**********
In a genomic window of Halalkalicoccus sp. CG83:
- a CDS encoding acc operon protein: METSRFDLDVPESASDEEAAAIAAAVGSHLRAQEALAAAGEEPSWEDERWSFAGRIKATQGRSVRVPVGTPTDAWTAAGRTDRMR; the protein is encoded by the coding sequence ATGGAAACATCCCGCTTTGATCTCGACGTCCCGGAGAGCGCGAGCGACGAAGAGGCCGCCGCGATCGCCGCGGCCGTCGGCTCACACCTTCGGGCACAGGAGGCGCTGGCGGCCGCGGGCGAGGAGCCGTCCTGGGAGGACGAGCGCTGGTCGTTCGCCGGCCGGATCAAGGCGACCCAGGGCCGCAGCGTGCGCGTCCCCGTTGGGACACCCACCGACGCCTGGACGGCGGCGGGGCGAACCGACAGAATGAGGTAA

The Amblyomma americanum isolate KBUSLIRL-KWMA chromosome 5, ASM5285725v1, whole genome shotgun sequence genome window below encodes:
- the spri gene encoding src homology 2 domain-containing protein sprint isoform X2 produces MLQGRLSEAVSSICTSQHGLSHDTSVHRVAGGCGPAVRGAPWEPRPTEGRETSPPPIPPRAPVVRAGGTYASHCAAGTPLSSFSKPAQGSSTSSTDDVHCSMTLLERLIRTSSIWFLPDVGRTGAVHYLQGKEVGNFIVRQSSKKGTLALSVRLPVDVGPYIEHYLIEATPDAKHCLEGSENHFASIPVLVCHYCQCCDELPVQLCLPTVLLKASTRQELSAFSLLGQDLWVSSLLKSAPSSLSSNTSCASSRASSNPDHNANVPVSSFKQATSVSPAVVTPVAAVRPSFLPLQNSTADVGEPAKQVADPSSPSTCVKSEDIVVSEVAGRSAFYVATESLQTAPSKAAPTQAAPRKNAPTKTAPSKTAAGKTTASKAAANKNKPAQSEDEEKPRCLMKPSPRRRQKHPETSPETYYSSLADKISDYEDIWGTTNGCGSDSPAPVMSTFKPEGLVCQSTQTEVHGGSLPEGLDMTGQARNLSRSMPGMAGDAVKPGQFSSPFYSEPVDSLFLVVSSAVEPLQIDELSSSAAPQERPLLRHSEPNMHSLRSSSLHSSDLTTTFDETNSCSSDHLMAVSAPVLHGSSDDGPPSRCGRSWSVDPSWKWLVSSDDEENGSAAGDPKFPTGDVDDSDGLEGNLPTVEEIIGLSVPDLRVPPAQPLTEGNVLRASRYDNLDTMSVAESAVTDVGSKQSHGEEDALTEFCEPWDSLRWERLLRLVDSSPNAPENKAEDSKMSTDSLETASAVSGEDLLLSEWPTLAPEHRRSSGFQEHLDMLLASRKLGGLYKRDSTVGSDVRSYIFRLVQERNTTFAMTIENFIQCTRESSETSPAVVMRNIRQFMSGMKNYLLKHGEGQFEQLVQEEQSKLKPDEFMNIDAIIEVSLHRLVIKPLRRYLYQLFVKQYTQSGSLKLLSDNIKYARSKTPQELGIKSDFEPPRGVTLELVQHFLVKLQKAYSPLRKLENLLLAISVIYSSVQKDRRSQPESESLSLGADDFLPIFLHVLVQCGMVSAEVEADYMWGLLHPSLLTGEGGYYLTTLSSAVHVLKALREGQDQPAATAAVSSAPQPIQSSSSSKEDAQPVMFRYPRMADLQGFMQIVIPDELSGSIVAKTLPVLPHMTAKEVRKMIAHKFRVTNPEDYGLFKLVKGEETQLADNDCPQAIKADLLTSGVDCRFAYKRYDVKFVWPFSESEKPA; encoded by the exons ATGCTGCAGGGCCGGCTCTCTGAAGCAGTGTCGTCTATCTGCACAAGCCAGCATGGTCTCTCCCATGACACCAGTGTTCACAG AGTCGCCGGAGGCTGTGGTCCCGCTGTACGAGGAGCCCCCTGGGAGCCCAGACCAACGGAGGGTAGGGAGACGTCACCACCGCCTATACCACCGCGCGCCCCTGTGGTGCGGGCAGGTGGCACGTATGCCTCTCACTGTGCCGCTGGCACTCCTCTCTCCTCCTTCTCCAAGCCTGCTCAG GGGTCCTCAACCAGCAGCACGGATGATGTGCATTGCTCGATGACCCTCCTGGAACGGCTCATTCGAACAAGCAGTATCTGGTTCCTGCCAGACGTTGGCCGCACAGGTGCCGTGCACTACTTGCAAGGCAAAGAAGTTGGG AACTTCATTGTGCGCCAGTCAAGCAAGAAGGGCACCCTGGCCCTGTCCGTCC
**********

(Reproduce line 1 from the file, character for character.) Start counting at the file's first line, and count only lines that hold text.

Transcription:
In a genomic window of Halalkalicoccus sp. CG83: